This is something we flat-Earthers speak about at our conventions, so it’s nice to see a green blog make the same point:
Dear EarthTalk: Is it better to drive an older, well-maintained car that gets about 25 miles per gallon, or to buy a new car that gets about 35 miles per gallon? – Edward Peabody, via e-mail
It definitely makes more sense from a green perspective to keep your old car running and well-maintained as long as you can — especially if it’s getting such good mileage. There are significant environmental costs to both manufacturing a new automobile and adding your old car to the ever-growing collective junk heap.
A 2004 analysis by Toyota found that as much as 28% of the carbon dioxide emissions generated during the lifecycle of a typical gasoline-powered car can occur during its manufacture and its transportation to the dealer; the remaining emissions occur during driving once its new owner takes possession. An earlier study by Seikei University in Japan put the pre-purchase number at 12%.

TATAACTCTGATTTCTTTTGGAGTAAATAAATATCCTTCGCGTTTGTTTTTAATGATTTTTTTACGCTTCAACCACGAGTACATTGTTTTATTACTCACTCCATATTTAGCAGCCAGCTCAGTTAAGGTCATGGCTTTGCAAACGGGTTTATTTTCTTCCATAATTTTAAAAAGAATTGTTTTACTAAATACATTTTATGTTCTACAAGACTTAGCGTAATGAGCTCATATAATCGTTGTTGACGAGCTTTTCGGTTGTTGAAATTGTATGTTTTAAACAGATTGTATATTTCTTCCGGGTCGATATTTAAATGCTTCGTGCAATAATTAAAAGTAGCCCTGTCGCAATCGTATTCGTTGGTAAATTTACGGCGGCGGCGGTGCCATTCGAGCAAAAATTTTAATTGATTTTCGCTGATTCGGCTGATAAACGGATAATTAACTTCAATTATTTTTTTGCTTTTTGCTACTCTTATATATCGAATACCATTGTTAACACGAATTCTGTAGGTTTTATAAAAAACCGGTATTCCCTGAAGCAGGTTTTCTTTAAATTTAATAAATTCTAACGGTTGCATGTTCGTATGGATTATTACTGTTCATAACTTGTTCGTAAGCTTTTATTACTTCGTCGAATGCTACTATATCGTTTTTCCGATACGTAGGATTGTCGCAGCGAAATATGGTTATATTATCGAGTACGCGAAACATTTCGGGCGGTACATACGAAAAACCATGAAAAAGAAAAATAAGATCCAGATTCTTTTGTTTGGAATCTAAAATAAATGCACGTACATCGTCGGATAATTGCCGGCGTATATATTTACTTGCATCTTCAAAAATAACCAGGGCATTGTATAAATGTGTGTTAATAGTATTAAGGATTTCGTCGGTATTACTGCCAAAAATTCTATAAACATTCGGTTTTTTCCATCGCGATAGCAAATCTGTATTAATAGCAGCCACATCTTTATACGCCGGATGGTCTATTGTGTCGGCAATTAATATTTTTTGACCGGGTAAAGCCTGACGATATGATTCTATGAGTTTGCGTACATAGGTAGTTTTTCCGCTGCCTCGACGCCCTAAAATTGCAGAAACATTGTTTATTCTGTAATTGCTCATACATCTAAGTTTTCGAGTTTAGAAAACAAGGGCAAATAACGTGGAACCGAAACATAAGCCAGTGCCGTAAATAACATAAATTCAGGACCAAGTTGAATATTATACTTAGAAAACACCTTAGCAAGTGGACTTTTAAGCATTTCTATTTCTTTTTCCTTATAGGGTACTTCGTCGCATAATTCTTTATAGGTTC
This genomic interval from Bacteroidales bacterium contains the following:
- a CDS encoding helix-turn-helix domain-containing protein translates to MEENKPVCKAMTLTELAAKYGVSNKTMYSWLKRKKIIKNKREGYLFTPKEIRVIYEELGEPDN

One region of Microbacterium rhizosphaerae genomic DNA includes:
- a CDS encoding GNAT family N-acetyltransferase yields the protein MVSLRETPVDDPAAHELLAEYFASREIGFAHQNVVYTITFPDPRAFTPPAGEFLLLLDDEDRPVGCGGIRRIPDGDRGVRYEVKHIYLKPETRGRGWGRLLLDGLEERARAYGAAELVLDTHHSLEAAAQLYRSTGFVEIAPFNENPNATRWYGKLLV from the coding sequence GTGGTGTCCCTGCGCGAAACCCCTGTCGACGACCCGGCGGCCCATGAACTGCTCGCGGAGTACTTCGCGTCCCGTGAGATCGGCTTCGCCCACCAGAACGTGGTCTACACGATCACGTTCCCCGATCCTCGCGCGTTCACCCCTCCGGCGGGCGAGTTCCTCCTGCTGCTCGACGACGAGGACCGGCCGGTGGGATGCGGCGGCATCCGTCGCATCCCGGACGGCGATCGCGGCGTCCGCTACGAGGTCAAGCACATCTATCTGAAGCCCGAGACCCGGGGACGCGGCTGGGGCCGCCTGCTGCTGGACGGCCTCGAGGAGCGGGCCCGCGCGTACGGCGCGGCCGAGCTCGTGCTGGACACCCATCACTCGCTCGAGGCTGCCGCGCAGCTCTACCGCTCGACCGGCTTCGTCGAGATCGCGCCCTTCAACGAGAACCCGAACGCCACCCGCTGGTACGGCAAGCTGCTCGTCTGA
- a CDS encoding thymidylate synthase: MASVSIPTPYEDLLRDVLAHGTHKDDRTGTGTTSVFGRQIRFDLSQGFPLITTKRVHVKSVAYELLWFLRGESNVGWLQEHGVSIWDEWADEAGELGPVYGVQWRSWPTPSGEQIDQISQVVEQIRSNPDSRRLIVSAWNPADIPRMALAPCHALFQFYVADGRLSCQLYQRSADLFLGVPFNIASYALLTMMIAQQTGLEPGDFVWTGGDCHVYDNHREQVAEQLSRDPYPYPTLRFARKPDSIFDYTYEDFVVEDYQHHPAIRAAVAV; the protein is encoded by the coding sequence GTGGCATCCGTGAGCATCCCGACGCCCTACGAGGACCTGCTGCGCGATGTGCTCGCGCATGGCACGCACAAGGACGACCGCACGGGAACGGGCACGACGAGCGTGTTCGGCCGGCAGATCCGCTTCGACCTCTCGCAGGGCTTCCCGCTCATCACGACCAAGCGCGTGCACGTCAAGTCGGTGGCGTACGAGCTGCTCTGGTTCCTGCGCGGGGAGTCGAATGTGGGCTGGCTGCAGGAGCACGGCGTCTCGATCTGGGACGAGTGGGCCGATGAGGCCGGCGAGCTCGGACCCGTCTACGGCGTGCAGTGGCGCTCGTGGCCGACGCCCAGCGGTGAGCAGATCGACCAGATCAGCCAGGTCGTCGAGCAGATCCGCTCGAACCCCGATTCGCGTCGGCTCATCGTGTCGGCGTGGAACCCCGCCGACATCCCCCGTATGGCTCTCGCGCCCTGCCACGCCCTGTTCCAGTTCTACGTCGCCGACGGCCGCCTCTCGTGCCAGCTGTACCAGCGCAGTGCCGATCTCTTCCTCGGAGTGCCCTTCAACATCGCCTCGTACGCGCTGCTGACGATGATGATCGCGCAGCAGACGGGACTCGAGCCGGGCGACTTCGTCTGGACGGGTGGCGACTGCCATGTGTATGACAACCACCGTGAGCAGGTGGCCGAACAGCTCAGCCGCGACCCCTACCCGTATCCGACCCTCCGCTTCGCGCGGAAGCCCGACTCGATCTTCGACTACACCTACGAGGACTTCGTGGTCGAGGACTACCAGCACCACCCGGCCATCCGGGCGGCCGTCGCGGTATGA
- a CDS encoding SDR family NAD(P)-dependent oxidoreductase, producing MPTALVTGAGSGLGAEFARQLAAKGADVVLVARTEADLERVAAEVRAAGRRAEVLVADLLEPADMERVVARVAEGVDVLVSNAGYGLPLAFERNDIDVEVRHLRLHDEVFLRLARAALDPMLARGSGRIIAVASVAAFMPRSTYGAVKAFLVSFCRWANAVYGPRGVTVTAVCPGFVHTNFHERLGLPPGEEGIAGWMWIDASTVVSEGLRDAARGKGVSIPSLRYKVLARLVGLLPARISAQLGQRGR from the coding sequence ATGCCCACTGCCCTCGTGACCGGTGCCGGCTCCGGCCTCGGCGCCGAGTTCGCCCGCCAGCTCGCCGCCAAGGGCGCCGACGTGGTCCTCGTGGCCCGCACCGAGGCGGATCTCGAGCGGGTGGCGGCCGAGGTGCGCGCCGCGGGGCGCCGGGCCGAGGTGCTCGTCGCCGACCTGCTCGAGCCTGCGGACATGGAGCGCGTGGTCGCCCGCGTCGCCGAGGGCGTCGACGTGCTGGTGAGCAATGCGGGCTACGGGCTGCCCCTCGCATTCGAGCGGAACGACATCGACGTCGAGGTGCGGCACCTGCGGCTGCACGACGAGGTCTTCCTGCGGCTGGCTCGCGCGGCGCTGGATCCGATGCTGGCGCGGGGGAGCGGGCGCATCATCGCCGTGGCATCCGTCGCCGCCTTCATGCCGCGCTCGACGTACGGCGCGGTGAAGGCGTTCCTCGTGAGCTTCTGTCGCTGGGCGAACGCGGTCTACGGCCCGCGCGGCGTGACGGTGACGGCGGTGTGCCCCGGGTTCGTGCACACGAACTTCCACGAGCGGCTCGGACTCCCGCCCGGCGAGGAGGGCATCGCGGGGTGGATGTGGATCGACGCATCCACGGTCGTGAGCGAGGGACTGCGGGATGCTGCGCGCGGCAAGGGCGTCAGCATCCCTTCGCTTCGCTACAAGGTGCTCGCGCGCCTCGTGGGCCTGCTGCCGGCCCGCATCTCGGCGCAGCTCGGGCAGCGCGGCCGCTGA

Regardless of which conclusion is closer to the truth, your current car has already passed its manufacture and transport stage, so going forward the relevant comparison has only to do with its remaining footprint against that of a new car’s manufacture/transport and driver’s footprint — not to mention the environmental impact of either disposing of your old car or selling it to a new owner who will continue to drive it. There are environmental impacts, too, even if your old car is junked, dismantled and sold for parts.